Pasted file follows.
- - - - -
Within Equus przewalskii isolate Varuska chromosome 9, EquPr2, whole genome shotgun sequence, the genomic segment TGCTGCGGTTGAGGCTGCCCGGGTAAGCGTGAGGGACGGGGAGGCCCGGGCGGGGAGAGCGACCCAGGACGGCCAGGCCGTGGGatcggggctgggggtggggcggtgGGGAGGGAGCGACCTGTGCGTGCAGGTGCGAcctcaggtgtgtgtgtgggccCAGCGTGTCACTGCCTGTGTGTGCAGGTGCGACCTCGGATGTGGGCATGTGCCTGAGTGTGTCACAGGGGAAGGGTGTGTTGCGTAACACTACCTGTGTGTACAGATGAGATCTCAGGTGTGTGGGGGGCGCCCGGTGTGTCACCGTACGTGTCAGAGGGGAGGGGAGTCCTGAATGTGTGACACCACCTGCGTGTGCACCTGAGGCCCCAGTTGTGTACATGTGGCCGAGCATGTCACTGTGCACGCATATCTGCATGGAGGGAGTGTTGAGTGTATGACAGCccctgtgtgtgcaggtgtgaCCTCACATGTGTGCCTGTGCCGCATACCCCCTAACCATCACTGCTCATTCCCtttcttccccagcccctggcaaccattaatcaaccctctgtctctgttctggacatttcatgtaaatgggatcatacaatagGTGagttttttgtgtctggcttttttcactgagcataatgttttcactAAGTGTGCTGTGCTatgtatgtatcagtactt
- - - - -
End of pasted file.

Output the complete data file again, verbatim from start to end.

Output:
Within Equus przewalskii isolate Varuska chromosome 9, EquPr2, whole genome shotgun sequence, the genomic segment TGCTGCGGTTGAGGCTGCCCGGGTAAGCGTGAGGGACGGGGAGGCCCGGGCGGGGAGAGCGACCCAGGACGGCCAGGCCGTGGGatcggggctgggggtggggcggtgGGGAGGGAGCGACCTGTGCGTGCAGGTGCGAcctcaggtgtgtgtgtgggccCAGCGTGTCACTGCCTGTGTGTGCAGGTGCGACCTCGGATGTGGGCATGTGCCTGAGTGTGTCACAGGGGAAGGGTGTGTTGCGTAACACTACCTGTGTGTACAGATGAGATCTCAGGTGTGTGGGGGGCGCCCGGTGTGTCACCGTACGTGTCAGAGGGGAGGGGAGTCCTGAATGTGTGACACCACCTGCGTGTGCACCTGAGGCCCCAGTTGTGTACATGTGGCCGAGCATGTCACTGTGCACGCATATCTGCATGGAGGGAGTGTTGAGTGTATGACAGCccctgtgtgtgcaggtgtgaCCTCACATGTGTGCCTGTGCCGCATACCCCCTAACCATCACTGCTCATTCCCtttcttccccagcccctggcaaccattaatcaaccctctgtctctgttctggacatttcatgtaaatgggatcatacaatagGTGagttttttgtgtctggcttttttcactgagcataatgttttcactAAGTGTGCTGTGCTatgtatgtatcagtactt